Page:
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By info@aeskin.com
August 03, 2014
Category: Uncategorized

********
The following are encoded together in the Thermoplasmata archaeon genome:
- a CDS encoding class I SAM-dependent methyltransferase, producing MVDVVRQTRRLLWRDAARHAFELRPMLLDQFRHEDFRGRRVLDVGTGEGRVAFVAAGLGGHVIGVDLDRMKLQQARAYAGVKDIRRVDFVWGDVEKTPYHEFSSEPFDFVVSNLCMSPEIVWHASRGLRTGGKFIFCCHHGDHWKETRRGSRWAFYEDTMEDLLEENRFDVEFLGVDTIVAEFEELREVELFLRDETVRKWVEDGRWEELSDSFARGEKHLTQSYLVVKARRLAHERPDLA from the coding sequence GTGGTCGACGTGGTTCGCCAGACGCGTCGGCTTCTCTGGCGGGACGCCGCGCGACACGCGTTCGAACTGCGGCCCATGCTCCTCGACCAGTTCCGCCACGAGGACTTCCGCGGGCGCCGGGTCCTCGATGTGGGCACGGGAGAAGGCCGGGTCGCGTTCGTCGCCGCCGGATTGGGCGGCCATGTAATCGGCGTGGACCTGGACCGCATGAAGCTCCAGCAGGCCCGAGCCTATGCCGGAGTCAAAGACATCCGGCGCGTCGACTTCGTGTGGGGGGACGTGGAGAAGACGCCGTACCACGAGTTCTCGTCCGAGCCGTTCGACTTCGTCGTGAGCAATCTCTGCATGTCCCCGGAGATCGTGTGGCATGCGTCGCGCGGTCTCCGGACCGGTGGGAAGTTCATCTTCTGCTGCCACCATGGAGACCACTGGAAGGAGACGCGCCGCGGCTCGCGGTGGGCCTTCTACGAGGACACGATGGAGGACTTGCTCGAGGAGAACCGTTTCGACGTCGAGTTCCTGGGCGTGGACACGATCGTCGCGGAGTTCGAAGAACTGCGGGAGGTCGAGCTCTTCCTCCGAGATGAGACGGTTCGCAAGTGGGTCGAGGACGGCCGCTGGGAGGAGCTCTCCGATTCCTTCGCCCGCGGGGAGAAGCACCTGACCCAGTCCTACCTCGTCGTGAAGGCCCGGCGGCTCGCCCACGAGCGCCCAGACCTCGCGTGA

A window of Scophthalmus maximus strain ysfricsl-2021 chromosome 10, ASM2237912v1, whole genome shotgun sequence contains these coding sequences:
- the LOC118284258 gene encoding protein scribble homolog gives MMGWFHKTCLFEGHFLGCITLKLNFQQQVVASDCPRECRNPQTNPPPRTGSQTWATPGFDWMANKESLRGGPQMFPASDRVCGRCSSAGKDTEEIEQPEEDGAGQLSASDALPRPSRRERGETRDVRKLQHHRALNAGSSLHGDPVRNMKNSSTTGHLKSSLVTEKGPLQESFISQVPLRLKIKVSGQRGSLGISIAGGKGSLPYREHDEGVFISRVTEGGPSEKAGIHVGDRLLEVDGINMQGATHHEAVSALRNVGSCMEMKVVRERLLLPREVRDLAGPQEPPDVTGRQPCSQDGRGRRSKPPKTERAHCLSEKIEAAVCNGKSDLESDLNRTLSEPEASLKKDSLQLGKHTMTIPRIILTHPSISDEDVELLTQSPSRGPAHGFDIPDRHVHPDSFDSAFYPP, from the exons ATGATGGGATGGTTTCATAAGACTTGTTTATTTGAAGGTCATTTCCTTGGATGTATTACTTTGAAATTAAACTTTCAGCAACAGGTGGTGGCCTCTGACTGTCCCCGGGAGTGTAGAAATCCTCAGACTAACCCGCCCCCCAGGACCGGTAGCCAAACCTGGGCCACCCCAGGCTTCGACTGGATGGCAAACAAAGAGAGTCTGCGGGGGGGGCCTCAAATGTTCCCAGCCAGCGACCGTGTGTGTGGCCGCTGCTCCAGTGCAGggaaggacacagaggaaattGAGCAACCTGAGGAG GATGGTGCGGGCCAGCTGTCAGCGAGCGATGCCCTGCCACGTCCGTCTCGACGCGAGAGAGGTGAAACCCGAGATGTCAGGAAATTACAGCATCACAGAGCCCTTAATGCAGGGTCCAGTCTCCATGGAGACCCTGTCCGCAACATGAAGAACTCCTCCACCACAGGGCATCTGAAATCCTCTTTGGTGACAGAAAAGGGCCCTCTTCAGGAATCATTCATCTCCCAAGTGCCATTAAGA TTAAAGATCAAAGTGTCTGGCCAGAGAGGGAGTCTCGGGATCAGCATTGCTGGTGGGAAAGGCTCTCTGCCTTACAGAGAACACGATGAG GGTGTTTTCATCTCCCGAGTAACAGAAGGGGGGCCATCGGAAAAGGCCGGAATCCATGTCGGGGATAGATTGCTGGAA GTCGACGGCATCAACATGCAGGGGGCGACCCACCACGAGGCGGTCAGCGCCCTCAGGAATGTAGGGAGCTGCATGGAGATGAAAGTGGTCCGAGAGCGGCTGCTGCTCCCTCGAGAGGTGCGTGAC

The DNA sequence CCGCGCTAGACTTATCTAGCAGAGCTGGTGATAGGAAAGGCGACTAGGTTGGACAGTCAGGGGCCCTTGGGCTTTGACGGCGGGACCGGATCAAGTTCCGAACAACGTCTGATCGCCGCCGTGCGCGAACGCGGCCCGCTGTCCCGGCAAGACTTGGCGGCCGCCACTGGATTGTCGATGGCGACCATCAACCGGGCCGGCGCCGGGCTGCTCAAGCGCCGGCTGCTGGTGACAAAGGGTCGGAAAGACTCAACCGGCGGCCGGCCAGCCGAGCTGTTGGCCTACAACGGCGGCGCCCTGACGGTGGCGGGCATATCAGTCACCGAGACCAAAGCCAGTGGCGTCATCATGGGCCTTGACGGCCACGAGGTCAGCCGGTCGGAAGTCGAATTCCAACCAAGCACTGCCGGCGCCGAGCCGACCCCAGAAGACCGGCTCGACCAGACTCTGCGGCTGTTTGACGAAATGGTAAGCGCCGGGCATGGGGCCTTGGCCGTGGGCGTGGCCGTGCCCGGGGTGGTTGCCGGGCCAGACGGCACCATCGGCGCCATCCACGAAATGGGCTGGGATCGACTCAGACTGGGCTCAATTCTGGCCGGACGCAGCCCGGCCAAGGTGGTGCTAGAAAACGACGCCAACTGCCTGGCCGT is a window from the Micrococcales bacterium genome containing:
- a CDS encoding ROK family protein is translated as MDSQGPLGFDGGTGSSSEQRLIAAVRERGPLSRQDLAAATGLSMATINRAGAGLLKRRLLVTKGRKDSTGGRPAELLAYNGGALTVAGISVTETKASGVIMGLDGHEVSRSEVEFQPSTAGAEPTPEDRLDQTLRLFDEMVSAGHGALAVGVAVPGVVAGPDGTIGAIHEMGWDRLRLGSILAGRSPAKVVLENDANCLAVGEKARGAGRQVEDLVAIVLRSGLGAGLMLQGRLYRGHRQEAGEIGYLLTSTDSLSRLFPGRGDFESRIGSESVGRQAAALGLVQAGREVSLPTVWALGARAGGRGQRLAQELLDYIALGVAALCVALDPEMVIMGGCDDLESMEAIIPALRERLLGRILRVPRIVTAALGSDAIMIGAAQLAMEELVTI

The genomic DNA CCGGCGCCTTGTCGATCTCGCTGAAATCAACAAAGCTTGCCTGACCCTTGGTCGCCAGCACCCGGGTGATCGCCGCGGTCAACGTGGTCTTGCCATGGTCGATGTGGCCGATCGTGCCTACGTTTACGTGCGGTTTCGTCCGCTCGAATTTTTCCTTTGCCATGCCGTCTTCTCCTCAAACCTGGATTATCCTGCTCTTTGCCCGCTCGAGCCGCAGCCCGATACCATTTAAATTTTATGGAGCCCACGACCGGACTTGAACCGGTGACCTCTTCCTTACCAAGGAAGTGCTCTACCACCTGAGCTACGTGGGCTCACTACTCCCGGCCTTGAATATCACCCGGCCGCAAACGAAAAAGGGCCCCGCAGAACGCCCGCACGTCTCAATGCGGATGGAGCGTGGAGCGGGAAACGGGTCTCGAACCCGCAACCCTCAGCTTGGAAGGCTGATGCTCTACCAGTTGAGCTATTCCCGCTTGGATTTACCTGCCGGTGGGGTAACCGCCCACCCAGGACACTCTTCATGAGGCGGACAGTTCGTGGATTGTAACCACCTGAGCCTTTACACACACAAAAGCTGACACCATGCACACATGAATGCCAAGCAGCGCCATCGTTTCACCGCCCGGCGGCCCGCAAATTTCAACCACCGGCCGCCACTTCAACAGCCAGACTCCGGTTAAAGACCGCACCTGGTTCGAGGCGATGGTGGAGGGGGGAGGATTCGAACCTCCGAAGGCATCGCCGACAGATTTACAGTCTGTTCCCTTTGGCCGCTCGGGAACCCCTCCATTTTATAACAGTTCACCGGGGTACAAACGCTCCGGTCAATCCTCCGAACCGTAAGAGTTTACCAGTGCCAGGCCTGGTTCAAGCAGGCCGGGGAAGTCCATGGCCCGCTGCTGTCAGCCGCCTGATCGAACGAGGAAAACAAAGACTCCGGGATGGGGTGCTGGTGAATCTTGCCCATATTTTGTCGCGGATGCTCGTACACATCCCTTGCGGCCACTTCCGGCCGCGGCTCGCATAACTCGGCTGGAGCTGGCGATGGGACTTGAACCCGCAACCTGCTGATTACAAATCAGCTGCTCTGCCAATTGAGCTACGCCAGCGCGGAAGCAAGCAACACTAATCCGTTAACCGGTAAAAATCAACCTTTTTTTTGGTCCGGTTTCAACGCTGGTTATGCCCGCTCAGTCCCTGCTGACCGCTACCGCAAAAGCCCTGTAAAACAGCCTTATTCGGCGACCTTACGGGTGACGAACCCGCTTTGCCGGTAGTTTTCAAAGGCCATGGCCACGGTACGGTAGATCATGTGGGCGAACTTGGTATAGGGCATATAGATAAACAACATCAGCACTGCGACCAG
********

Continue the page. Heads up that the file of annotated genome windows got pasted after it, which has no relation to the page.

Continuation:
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On Tuesday July 29, 2014 Surgeon General Dr. Boris Lushniak made a call to action to prevent skin cancer. According the the American Cancer Society, the incidence of skin cancer is greater than that of breast, prostate, colon, and lung cancers combined. While there are many risk factors associated with skin cancer, the one that is most easily prevented is exposure to ulvtraviolet (UV) radiation from the sun and tanning beds. In many cultures, tanned skin is associated with beauty, while in others fair skin is associated with beauty. However, it is important to understand the tanning that occurs after sun or tanning bed exposure is the body's reaction to an external insult and it is actually a sign of skin damage. UV damage to the skin is not only strongly associated with skin cancer, but also with other signs of aging including fine lines, wrinkles, dark spots, broken capilarries, and sagging skin. Therefore it is important to protect ourselves from sun damage every day. The American Academy of Dermatology recommends applying a sunscreen with an SPF of at least 30 every day. Sunscreen should be broad spectrum, or have protection against both UVA and UVB. It should be applied even if it is overcast because some of the UV rays penetrate clouds and can damage the skin. Sunscreen should be applied even if it is cold outside. A common myth is that we do not need to apply sunscreen if we are not outside. Many people do not consider activities such as taking out the trash, getting the mail from the mailbox, and driving as being outside. However we receive sun exposure from all of these activities. Even when sitting indoors near a window we receive sun exposure. If outdoors for prolonged periods sunscreen should be re-applied every one to two hours and also after any water exposure such as when swimming. Some popular sunscreens include the Elta MD UV Clear, UV Physical, and UV Daily Tinted sunscreens. A popular sunscreen for the body is the Elta MD UV Aero. Other things we can do to protect ourselves is wearing protective clothing such as long sleeves and broad-brimmed hats, staying in the shade, avoiding the sun when the UV rays are strongest in the middle of the day, and avoiding indoor tanning beds. Several states have already placed restrictions on indoor tanning bed use by minors. By understanding the risks of UV exposure and protecting our skin we can decrease the risk for skin cancer and signs of  aging in our skin and for generations to come. For a free consultation with Dr. Alex, our Medical Director, Contact Us.

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